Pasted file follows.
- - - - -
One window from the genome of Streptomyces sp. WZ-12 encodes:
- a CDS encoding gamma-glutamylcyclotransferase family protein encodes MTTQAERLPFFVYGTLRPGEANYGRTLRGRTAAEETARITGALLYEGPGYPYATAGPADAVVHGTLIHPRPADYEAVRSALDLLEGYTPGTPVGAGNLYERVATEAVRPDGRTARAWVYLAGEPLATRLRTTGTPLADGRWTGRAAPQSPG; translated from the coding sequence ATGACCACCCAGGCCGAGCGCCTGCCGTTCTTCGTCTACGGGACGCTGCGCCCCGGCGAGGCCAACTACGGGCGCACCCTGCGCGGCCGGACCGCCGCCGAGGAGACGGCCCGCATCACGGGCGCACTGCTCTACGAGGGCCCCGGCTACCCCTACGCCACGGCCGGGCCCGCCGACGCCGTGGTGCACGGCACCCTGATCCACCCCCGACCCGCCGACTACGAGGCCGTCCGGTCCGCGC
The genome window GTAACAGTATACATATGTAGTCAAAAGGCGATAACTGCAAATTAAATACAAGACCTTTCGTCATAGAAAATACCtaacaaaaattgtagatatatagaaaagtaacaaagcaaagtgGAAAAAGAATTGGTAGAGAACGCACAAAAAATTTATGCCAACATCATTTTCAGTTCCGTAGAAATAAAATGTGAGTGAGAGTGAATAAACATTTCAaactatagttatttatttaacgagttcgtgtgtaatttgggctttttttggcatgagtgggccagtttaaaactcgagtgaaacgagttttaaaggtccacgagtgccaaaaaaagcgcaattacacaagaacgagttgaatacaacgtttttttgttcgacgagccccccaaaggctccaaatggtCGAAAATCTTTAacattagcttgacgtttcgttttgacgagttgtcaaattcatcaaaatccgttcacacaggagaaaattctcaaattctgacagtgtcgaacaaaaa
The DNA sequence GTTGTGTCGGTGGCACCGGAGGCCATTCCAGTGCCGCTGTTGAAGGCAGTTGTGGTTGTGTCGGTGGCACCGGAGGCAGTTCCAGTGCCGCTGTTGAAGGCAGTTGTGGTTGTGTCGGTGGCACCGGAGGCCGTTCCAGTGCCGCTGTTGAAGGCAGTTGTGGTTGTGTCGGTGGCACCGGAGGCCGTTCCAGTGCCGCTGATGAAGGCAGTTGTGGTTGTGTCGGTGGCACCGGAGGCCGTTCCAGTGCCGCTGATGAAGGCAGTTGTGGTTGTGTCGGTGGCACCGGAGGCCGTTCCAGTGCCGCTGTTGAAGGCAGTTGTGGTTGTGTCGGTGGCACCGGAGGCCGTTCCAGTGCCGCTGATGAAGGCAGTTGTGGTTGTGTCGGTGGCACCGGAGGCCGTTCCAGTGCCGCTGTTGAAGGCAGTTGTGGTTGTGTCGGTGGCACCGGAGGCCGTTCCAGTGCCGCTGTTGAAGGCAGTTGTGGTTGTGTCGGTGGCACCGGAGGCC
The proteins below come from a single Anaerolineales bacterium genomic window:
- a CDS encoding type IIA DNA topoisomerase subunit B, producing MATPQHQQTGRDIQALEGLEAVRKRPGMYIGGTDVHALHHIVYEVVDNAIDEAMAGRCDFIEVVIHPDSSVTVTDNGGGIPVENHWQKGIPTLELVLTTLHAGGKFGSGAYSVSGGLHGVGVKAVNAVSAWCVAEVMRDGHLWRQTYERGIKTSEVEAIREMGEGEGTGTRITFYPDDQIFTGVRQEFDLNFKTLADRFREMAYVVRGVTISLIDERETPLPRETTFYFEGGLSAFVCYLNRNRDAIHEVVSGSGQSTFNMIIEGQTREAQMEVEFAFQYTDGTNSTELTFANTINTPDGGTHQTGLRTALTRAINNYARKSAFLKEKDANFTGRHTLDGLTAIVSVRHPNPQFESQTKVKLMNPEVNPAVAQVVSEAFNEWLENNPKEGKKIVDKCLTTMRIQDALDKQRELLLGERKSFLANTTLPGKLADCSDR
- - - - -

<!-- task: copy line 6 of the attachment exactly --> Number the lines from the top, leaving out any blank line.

- a CDS encoding type IIA DNA topoisomerase subunit B, producing MATPQHQQTGRDIQALEGLEAVRKRPGMYIGGTDVHALHHIVYEVVDNAIDEAMAGRCDFIEVVIHPDSSVTVTDNGGGIPVENHWQKGIPTLELVLTTLHAGGKFGSGAYSVSGGLHGVGVKAVNAVSAWCVAEVMRDGHLWRQTYERGIKTSEVEAIREMGEGEGTGTRITFYPDDQIFTGVRQEFDLNFKTLADRFREMAYVVRGVTISLIDERETPLPRETTFYFEGGLSAFVCYLNRNRDAIHEVVSGSGQSTFNMIIEGQTREAQMEVEFAFQYTDGTNSTELTFANTINTPDGGTHQTGLRTALTRAINNYARKSAFLKEKDANFTGRHTLDGLTAIVSVRHPNPQFESQTKVKLMNPEVNPAVAQVVSEAFNEWLENNPKEGKKIVDKCLTTMRIQDALDKQRELLLGERKSFLANTTLPGKLADCSDR